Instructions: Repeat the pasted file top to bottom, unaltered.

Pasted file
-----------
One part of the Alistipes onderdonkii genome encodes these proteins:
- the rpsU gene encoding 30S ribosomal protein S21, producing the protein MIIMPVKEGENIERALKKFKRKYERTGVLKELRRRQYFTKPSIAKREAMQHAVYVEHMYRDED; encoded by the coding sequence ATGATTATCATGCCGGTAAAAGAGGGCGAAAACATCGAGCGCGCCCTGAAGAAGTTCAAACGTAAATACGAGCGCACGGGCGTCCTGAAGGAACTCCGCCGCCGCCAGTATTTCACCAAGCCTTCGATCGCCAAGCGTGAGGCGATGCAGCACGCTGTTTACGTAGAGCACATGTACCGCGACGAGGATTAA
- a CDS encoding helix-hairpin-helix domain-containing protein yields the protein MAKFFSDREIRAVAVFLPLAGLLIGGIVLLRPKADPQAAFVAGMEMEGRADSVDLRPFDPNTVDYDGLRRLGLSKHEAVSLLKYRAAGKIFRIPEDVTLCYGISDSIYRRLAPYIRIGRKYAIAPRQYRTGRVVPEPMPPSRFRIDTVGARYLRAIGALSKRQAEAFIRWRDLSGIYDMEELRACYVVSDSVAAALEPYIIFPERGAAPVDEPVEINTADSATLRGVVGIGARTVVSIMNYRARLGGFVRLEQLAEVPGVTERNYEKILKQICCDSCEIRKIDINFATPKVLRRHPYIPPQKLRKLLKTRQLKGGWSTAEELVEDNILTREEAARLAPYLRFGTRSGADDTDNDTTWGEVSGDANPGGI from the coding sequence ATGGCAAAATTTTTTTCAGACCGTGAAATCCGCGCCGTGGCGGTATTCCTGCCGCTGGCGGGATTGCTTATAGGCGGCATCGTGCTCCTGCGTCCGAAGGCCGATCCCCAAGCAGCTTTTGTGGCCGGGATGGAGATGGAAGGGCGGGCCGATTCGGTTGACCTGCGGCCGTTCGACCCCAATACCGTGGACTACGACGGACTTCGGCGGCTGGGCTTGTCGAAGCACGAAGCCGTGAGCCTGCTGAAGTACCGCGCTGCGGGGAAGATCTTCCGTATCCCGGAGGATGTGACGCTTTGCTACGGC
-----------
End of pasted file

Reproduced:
One part of the Alistipes onderdonkii genome encodes these proteins:
- the rpsU gene encoding 30S ribosomal protein S21, producing the protein MIIMPVKEGENIERALKKFKRKYERTGVLKELRRRQYFTKPSIAKREAMQHAVYVEHMYRDED; encoded by the coding sequence ATGATTATCATGCCGGTAAAAGAGGGCGAAAACATCGAGCGCGCCCTGAAGAAGTTCAAACGTAAATACGAGCGCACGGGCGTCCTGAAGGAACTCCGCCGCCGCCAGTATTTCACCAAGCCTTCGATCGCCAAGCGTGAGGCGATGCAGCACGCTGTTTACGTAGAGCACATGTACCGCGACGAGGATTAA
- a CDS encoding helix-hairpin-helix domain-containing protein yields the protein MAKFFSDREIRAVAVFLPLAGLLIGGIVLLRPKADPQAAFVAGMEMEGRADSVDLRPFDPNTVDYDGLRRLGLSKHEAVSLLKYRAAGKIFRIPEDVTLCYGISDSIYRRLAPYIRIGRKYAIAPRQYRTGRVVPEPMPPSRFRIDTVGARYLRAIGALSKRQAEAFIRWRDLSGIYDMEELRACYVVSDSVAAALEPYIIFPERGAAPVDEPVEINTADSATLRGVVGIGARTVVSIMNYRARLGGFVRLEQLAEVPGVTERNYEKILKQICCDSCEIRKIDINFATPKVLRRHPYIPPQKLRKLLKTRQLKGGWSTAEELVEDNILTREEAARLAPYLRFGTRSGADDTDNDTTWGEVSGDANPGGI from the coding sequence ATGGCAAAATTTTTTTCAGACCGTGAAATCCGCGCCGTGGCGGTATTCCTGCCGCTGGCGGGATTGCTTATAGGCGGCATCGTGCTCCTGCGTCCGAAGGCCGATCCCCAAGCAGCTTTTGTGGCCGGGATGGAGATGGAAGGGCGGGCCGATTCGGTTGACCTGCGGCCGTTCGACCCCAATACCGTGGACTACGACGGACTTCGGCGGCTGGGCTTGTCGAAGCACGAAGCCGTGAGCCTGCTGAAGTACCGCGCTGCGGGGAAGATCTTCCGTATCCCGGAGGATGTGACGCTTTGCTACGGC